Mill Creek Entertainment // 2011 // 94 Minutes // Rated R
Reviewed by Judge Josh Rode (Retired) // July 20th, 2011
Scandal. Lust. Disaster. Intrigue. And the invitations haven't even gone out yet!
Remember the Eighties? (I'm not talking to you, young people, so keep your smirks to yourselves.) Remember Sixteen Candles and The Breakfast Club, the films that spawned the Brat Pack, Gen-X's answer to our parents' heroes of stage and screen? What happened to them? Oh, sure, Emilio, Rob, and Demi went on to bigger and better things, but the rest...well, they kinda self-destructed and churned out some rather unforgettable films. Along the way, someone filled with at least as much alcohol as nostalgia decided it was high time those films received undeserved Blu-ray releases.
Besty's Wedding is misnamed. It should be called Eddie's House or perhaps Alan Alda Makes a Movie. It begins with Eddie Hopper (Alan Alda, Crimes and Misdemeanors) being mauled by a tiger and ends with him smiling serenely at his daughters. Almost every scene in between is mostly about him.
Eddie is the owner of a small construction company, but when the contract on a mansion he was hired to build is terminated, he decides to cover the cost of finishing it himself. Life then blindsides him with the news his daughter Betsy (Molly Ringwald, Pretty in Pink) is getting married. Weddings cost a lot, so needing a quick influx of cash, Eddie partners with his slumlord...er...property mogul brother in-law, Oscar (Joe Pesci, Casino). Oscar jumps at the chance to maximize their profits on the house by involving some stereotypical Italians he knows. Eddie agrees then regrets it, after discovering they're mobsters who want to use the construction as a front for illegal...
What? You thought this film was about a young woman named Betsy and her nuptials? Hahahaha...Oh, that's a good one! Betsy does get married at the end (no, that's not a spoiler), and there are a few scenes about the bride, the groom, and their respective families (especially Alda) arguing about wedding details and compromising to make everyone happy. Really, though, the wedding preparation is just background noise. In fact, the titular Betsy is a secondary character at best, and her fiancée (Dylan Walsh, Nip/Tuck) is almost a bit player. They smooch, fight, and try to keep all their relatives happy, while trying not to compromise their own beliefs (such as having no meat at the reception and, for God's sake, don't mention God!). I guess there isn't enough emotional heft in wedding planning to fill an entire film. Ringwald and Walsh have very little chemistry but the acutely Eighties outfits they make Molly wear are almost worth the price of the movie.
I would argue that Betsy's cop sister Connie (Ally Sheedy, Welcome to the Rileys) has a bigger role than the bride herself. Connie has a budding romance with mob up-and-comer Stevie Dee (Anthony LaPaglia, Without a Trace), but resists because...well, she's a cop and he's in the mob. Sheedy tries, but makes for an unconvincing tough girl. LaPaglia fares slightly better. He isn't asked to do any real acting, per se; he just says his lines in overly-annunciated Wise Guy. But at least he looks good in his suits.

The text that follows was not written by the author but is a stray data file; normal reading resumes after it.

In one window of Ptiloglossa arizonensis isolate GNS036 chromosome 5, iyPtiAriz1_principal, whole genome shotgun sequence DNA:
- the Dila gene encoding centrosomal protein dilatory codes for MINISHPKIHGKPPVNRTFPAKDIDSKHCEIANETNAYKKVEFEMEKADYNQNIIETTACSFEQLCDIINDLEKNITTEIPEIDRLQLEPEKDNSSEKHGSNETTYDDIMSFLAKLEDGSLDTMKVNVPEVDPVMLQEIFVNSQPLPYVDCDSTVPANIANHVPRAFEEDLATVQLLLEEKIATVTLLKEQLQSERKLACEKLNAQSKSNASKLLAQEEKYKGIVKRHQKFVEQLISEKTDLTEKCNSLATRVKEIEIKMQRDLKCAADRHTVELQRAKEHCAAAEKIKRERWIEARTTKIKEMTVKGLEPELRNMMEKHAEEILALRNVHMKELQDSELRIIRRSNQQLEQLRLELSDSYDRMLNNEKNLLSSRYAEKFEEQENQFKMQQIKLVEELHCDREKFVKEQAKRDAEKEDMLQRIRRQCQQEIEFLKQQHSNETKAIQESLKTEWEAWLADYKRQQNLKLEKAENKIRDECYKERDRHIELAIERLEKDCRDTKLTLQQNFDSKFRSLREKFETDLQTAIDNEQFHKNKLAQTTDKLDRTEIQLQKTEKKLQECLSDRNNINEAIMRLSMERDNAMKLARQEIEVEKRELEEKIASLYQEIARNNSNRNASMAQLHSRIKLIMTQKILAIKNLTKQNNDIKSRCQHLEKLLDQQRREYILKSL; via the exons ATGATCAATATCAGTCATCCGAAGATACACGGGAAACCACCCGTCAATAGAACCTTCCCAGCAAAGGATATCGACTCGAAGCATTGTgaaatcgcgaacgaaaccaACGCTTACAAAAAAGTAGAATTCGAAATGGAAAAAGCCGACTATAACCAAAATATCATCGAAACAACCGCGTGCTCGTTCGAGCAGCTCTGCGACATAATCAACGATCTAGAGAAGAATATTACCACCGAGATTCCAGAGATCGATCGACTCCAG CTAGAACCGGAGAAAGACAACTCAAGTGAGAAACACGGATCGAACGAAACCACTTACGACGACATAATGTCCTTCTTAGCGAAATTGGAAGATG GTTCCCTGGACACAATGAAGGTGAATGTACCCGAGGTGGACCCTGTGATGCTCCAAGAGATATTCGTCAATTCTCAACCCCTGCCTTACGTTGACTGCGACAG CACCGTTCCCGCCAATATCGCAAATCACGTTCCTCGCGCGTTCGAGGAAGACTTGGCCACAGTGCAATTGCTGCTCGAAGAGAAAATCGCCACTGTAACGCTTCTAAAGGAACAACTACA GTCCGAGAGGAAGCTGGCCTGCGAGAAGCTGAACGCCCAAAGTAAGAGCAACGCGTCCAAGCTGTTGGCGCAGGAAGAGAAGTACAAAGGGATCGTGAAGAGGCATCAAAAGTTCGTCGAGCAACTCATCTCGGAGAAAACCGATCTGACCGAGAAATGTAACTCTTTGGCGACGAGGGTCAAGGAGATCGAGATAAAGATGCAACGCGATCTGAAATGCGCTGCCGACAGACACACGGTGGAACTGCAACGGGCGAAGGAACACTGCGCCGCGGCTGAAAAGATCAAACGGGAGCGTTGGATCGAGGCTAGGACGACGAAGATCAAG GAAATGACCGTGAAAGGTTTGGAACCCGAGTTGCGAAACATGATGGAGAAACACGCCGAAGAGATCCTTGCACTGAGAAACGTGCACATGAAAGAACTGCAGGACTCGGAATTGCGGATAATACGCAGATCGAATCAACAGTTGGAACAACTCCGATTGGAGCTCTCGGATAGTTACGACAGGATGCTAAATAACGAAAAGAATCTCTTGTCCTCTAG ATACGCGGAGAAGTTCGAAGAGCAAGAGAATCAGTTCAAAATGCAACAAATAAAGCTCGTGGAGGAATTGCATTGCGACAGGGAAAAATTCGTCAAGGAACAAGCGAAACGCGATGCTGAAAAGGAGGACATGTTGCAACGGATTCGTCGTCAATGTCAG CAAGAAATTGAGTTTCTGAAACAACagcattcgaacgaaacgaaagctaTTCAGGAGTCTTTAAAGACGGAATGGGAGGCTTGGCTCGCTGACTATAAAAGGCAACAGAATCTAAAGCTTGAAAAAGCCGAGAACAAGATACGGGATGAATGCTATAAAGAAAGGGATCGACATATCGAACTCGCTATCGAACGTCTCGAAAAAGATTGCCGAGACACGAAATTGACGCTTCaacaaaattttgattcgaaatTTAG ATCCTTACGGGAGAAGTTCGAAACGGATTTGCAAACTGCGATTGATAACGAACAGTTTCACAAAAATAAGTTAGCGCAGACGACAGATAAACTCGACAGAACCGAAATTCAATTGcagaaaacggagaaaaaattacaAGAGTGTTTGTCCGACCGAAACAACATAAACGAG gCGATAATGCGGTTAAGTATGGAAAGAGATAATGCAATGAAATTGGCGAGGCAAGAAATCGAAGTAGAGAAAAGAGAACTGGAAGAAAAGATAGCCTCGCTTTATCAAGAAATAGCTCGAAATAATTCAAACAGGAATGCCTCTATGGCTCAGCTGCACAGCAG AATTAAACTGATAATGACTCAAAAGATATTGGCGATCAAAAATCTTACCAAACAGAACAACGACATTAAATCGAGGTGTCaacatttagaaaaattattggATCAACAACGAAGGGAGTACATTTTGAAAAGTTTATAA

Oscar's fling with his secretary and his wife's subsequent revenge plot receive equal billing with the nuptials. Betsy's Wedding came out the same year as Goodfellas, so I can't explain why Pesci was as bad in the former as he was great in the latter. Oh wait, yes I can: the former was directed by Alan Alda. The latter was directed by Martin Scorsese.
The fact there are at least four storylines, only one of which refers to the title, should tell you a lot about the film's structure. Watching Betsy's Wedding feels a lot like being at a wedding wherein no one could agree on the details so everything anyone suggested was thrown in to keep people happy. The result is a chaotic mess with no central theme, unless you count the Alan Alda's pervasiveness.
Alda does his best, but his M*A*S*H charisma seems to have been left in Korea; he just doesn't have the presence to carry a film. Instead, like the loud, annoying uncle who thinks he knows everything, he quickly oversaturates the proceedings. He's not a very good physical comedian either. The scene where he attempts to use a weight machine that's set too high is painful to watch, and not in a "Ha ha, he hurt himself" way.
If you were wondering what a film like Betsy's Wedding did to earn a Blu-ray treatment, keep wondering because it may as well be a standard DVD. I suppose the 1.78:1 1080p image is better than 480p standard definition, but not by enough to make the upgrade useful (unless the 2002 DVD transfer was exceptionally sloppy). There is noticeable flickering and...I can only call it "flaking" from time to time. The 2.0 DTS-HD Master Audio disappoints as well. There are no extras, but that's probably a good thing since they would likely be full of more Alan Alda. Much as I love Hawkeye Pierce, I've had my fill of him for the time being.
Unless you're a Brat Pack zealot who needs to see everything they ever made, go rent Four Weddings and a Funeral. It's pretty good and from around the same era.
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Scales of Justice
Studio: Mill Creek Entertainment
* 1.78:1 Non-Anamorphic (1080p)
* DTS HD 2.0 Master Audio (English)
Running Time: 94 Minutes
Release Year: 2011
MPAA Rating: Rated R